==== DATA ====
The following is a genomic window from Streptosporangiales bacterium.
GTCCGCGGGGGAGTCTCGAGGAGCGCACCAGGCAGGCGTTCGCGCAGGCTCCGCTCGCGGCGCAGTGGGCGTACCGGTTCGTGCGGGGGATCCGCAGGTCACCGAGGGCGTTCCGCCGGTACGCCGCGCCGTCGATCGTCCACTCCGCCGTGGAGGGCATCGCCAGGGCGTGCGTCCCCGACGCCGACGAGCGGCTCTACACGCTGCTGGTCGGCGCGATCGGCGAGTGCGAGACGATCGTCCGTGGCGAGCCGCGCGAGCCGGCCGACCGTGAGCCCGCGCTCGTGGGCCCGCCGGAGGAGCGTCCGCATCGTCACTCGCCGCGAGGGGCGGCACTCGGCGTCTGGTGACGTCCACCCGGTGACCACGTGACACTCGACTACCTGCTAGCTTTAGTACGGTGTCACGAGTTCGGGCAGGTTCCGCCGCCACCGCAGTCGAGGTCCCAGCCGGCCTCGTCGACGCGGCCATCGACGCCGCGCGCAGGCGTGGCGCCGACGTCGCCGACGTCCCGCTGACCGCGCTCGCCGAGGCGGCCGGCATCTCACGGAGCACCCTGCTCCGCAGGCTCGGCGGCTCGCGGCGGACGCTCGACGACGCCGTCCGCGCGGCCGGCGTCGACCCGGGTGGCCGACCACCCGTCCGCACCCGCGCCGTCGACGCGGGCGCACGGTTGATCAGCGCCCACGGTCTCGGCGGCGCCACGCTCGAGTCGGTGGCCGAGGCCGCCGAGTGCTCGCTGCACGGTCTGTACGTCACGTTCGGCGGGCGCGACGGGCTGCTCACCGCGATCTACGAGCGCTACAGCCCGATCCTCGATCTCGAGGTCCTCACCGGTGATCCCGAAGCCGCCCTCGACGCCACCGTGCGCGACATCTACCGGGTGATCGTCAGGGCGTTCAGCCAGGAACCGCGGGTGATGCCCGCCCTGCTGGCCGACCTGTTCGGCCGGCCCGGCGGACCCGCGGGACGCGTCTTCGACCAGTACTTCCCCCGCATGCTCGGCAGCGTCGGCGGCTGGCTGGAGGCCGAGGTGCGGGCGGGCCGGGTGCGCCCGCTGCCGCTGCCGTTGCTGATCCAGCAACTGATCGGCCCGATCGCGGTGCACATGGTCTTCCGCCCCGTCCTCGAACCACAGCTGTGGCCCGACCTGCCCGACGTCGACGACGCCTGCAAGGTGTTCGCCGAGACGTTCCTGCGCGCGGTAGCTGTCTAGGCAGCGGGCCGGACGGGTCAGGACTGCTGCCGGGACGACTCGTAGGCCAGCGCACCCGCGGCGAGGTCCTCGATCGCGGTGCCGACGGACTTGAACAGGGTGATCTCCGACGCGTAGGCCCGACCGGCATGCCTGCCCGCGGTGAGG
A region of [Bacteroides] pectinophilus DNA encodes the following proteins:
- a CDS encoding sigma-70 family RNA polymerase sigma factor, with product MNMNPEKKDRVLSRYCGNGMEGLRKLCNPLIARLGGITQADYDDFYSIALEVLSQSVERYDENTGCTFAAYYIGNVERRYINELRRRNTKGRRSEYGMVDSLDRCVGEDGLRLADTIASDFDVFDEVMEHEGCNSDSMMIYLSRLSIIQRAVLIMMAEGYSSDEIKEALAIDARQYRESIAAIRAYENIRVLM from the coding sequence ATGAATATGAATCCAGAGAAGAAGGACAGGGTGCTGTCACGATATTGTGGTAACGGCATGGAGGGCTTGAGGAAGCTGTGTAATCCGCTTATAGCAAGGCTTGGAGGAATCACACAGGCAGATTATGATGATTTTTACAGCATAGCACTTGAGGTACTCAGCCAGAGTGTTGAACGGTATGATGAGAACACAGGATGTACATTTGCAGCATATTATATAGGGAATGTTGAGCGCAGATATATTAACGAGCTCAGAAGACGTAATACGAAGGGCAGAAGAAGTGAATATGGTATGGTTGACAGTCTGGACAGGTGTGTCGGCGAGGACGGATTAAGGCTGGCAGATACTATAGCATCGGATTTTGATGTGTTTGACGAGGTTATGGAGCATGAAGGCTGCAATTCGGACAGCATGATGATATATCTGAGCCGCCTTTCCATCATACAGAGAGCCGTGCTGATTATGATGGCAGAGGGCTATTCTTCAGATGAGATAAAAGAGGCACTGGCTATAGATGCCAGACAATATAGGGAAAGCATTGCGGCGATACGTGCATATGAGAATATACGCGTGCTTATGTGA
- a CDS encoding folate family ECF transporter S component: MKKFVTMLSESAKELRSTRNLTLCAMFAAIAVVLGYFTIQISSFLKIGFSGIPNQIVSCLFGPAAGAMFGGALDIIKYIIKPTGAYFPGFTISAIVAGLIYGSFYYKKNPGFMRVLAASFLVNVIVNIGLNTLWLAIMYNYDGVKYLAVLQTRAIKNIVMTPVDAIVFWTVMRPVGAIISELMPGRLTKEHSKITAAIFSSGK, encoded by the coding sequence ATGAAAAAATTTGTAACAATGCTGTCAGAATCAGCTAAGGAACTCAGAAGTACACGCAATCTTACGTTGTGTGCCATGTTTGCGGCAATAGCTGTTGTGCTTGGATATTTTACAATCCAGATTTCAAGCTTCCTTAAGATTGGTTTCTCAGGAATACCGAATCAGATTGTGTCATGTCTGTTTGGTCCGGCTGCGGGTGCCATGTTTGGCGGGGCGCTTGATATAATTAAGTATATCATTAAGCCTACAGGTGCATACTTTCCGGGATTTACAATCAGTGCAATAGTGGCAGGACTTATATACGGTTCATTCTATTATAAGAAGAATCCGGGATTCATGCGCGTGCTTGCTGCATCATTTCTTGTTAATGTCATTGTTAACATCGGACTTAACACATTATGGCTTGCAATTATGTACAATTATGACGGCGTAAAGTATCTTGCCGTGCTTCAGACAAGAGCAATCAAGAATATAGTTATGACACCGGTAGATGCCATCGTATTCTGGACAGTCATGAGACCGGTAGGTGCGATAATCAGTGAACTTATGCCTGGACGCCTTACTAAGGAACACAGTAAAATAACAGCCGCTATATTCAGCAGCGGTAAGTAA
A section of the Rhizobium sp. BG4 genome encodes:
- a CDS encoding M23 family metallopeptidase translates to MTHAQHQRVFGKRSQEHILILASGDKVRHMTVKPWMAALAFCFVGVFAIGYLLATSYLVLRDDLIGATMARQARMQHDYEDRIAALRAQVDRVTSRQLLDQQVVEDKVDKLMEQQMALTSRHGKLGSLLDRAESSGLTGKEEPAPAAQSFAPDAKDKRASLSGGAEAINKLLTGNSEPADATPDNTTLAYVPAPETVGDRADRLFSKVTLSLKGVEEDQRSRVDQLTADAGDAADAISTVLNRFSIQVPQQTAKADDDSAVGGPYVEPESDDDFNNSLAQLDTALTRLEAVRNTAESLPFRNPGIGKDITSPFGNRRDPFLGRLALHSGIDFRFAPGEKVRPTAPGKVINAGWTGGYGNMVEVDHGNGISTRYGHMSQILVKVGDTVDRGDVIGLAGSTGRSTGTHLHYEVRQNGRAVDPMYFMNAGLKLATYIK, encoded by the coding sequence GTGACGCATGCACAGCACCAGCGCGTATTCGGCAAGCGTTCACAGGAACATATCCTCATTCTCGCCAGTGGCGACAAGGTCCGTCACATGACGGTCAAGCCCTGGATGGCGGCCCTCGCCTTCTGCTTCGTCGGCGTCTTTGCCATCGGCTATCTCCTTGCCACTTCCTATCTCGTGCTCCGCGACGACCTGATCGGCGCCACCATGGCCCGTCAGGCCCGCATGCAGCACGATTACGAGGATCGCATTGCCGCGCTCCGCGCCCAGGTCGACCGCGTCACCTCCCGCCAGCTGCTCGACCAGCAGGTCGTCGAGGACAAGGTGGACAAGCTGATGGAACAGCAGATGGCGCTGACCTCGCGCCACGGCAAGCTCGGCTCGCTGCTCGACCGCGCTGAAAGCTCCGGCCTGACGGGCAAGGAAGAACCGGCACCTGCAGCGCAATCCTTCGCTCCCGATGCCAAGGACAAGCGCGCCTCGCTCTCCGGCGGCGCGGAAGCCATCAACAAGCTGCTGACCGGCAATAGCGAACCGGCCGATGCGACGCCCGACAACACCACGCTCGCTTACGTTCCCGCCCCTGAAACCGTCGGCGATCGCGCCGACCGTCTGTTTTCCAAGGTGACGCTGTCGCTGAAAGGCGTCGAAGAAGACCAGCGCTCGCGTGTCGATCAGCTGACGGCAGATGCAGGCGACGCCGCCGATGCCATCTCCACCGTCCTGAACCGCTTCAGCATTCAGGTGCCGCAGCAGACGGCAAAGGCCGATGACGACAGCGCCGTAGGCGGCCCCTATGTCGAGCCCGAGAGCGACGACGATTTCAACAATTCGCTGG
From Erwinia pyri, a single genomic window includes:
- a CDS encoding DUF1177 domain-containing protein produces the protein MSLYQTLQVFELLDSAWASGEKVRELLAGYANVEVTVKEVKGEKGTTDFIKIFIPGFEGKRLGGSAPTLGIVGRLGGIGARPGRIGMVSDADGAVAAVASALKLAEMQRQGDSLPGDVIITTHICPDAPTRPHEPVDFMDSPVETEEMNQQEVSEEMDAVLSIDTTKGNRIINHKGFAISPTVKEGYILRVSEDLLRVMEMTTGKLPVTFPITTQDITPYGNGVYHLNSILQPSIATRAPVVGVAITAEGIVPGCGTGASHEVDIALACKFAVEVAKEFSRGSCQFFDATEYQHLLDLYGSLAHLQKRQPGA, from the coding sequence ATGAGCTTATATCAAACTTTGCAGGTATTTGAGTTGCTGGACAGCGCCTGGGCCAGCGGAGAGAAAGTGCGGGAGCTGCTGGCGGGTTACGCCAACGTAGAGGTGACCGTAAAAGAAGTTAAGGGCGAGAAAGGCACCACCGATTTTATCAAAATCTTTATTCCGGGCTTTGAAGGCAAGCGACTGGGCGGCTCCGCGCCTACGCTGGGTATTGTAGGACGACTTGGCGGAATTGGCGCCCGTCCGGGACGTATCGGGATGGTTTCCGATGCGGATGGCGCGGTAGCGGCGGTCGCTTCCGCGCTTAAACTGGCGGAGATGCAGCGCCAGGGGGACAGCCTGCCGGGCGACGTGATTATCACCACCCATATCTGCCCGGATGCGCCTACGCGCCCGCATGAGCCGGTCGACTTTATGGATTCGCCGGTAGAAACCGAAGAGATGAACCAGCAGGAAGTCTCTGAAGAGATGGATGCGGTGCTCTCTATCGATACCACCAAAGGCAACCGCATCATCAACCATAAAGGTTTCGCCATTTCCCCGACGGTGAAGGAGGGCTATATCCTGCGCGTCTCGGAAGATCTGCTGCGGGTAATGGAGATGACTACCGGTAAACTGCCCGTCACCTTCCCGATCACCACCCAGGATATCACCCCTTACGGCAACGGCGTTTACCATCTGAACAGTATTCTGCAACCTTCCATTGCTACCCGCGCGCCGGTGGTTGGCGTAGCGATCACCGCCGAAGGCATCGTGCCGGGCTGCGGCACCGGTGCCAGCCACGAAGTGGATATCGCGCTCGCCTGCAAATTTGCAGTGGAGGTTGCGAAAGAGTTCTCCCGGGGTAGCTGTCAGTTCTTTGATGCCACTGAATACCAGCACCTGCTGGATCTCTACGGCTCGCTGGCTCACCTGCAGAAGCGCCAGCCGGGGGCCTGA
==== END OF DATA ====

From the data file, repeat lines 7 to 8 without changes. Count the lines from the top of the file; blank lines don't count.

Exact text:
- a CDS encoding M23 family metallopeptidase translates to MTHAQHQRVFGKRSQEHILILASGDKVRHMTVKPWMAALAFCFVGVFAIGYLLATSYLVLRDDLIGATMARQARMQHDYEDRIAALRAQVDRVTSRQLLDQQVVEDKVDKLMEQQMALTSRHGKLGSLLDRAESSGLTGKEEPAPAAQSFAPDAKDKRASLSGGAEAINKLLTGNSEPADATPDNTTLAYVPAPETVGDRADRLFSKVTLSLKGVEEDQRSRVDQLTADAGDAADAISTVLNRFSIQVPQQTAKADDDSAVGGPYVEPESDDDFNNSLAQLDTALTRLEAVRNTAESLPFRNPGIGKDITSPFGNRRDPFLGRLALHSGIDFRFAPGEKVRPTAPGKVINAGWTGGYGNMVEVDHGNGISTRYGHMSQILVKVGDTVDRGDVIGLAGSTGRSTGTHLHYEVRQNGRAVDPMYFMNAGLKLATYIK, encoded by the coding sequence GTGACGCATGCACAGCACCAGCGCGTATTCGGCAAGCGTTCACAGGAACATATCCTCATTCTCGCCAGTGGCGACAAGGTCCGTCACATGACGGTCAAGCCCTGGATGGCGGCCCTCGCCTTCTGCTTCGTCGGCGTCTTTGCCATCGGCTATCTCCTTGCCACTTCCTATCTCGTGCTCCGCGACGACCTGATCGGCGCCACCATGGCCCGTCAGGCCCGCATGCAGCACGATTACGAGGATCGCATTGCCGCGCTCCGCGCCCAGGTCGACCGCGTCACCTCCCGCCAGCTGCTCGACCAGCAGGTCGTCGAGGACAAGGTGGACAAGCTGATGGAACAGCAGATGGCGCTGACCTCGCGCCACGGCAAGCTCGGCTCGCTGCTCGACCGCGCTGAAAGCTCCGGCCTGACGGGCAAGGAAGAACCGGCACCTGCAGCGCAATCCTTCGCTCCCGATGCCAAGGACAAGCGCGCCTCGCTCTCCGGCGGCGCGGAAGCCATCAACAAGCTGCTGACCGGCAATAGCGAACCGGCCGATGCGACGCCCGACAACACCACGCTCGCTTACGTTCCCGCCCCTGAAACCGTCGGCGATCGCGCCGACCGTCTGTTTTCCAAGGTGACGCTGTCGCTGAAAGGCGTCGAAGAAGACCAGCGCTCGCGTGTCGATCAGCTGACGGCAGATGCAGGCGACGCCGCCGATGCCATCTCCACCGTCCTGAACCGCTTCAGCATTCAGGTGCCGCAGCAGACGGCAAAGGCCGATGACGACAGCGCCGTAGGCGGCCCCTATGTCGAGCCCGAGAGCGACGACGATTTCAACAATTCGCTGG
From Erwinia pyri, a single genomic window includes: